Monday, 7 December 2015


As you’ll know from my post two weeks ago ( I’ve been judging the National Association of Writers’ Groups Open Short Story competition. I have now concluded my deliberations and my decision has been forwarded to the organisers for them to notify the winning entrants.

As part of this process I also had to offer a critique to those entrants who paid for this extra service, and this is the first time I’ve had to do this for competition entrants. One thing in particular struck me with this service: several entrants who paid for a critique submitted more than one story into the competition. So if they entered two or three stories, they paid extra to have critiques on each of those submissions.

What I found interesting in this scenario is that when an entrant submitted more than one story they tended to submit very similar stories, or similarly-styled stories. This meant that if I came across a problem in one of their stories, their other entries frequently exhibited the same problem. Therefore, when it came to writing up their critiques, I found myself making the same comments.

In some ways this could be seen as a good thing. To learn that you’re making the same mistake gives you the opportunity to learn from it, especially when it comes to the fundamental basics of writing. It could be it’s that same mistake you are repeating that is preventing your work from moving onto the next stage and being published or winning competitions.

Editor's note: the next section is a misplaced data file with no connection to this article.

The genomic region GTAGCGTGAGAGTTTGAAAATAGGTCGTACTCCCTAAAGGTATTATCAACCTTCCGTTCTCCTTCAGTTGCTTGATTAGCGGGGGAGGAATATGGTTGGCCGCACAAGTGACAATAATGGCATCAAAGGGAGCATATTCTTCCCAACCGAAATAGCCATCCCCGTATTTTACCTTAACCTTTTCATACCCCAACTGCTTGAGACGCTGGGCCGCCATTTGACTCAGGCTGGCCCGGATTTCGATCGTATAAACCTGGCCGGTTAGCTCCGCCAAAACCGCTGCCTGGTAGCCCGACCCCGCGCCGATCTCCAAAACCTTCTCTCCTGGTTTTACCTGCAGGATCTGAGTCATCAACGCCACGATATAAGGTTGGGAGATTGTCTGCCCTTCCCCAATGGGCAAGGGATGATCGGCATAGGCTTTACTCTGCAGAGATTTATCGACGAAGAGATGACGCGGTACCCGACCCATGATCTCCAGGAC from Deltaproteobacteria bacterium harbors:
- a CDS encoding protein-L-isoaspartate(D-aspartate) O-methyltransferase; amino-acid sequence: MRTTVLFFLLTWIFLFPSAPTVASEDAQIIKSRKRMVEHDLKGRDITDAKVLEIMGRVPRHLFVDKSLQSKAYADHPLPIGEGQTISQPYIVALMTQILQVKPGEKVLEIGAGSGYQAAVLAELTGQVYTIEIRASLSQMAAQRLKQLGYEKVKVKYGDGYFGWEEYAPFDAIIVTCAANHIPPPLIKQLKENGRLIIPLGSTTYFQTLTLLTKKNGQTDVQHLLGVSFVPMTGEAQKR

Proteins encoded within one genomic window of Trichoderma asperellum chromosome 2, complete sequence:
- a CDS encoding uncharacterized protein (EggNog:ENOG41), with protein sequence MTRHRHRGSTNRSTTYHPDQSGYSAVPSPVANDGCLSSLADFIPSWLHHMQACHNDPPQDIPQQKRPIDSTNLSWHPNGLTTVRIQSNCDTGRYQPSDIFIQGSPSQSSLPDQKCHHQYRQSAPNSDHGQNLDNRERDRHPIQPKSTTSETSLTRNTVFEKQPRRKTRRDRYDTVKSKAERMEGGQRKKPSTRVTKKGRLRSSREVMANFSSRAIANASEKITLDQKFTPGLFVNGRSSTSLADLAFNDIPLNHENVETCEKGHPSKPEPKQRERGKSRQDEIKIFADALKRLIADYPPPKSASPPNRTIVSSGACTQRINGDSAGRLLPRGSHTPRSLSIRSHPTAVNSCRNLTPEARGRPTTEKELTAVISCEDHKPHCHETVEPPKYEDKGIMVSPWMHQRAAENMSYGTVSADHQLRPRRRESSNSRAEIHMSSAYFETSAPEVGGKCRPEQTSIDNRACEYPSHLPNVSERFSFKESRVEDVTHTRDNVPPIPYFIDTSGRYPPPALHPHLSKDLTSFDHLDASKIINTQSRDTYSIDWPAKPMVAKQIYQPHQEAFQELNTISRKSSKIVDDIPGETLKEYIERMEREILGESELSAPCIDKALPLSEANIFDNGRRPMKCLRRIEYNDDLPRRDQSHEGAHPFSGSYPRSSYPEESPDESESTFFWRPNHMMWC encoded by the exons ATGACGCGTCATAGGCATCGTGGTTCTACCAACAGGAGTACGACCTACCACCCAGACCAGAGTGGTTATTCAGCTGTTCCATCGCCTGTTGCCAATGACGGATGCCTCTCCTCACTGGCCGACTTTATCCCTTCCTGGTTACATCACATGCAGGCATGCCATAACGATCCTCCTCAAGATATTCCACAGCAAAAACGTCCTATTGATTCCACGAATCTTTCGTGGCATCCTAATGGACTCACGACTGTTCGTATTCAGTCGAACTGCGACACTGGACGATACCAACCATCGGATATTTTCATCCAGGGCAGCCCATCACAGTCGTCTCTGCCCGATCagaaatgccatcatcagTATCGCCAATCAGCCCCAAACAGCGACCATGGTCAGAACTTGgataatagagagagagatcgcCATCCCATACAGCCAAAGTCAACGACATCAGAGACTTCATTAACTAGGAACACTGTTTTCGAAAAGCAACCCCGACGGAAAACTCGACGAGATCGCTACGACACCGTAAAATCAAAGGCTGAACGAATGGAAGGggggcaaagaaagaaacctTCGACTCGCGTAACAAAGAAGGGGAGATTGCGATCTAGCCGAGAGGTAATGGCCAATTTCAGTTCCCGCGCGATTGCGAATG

However, it could also be seen as a missed opportunity. To have paid twice to be told the same thing could be seen as a little frustrating.

But what it made me realise is that competition entrants tend not to experiment with their submissions. If they pay to enter more than one entry, writers frequently enter similarly-styled submissions. To me, this seems a waste. If you’re going to submit more than one entry, why not submit two completely different pieces? Experiment a little. If it’s a short story competition, why not write one that is set in the present tense and one that is written in the past tense? Or send one in the first person and one in the third person. Write one that revolves around a flashback and one that doesn’t.

If you’re entering a non-fiction competition why not write one written in a journalistic style, and another that takes a more creative non-fiction approach?

Judges are individuals, with individual tastes. If you submit three stories written in the past tense, first person viewpoint with flashbacks, and the judge doesn’t like flashbacks, then all three of those entries risk being disliked by the judge. But if two have flashbacks and one doesn’t, then the one that doesn’t may still find favour with the judge.

So, it might make sense to be a little more structured with your approach to competitions. If you’re going to send more than one entry into one competition, send completely different pieces, with completely different styles. You may increase your chances of winning, and you may learn more from the critiques if you select this option.

Good luck.


  1. Hmmm ... interesting ... I have only penned one short story since I have been writing seriously, and it's sat on my hard drive, not having been looked at for a long time now. Perhpas I should drag it it back out and have another look at it. We'll see, being busy with life gets in the way dunit ... ... ...

    1. Yes, drag it out and have a look. Sometimes, with life getting in the way, it means you can look at things with a fresh perspective.

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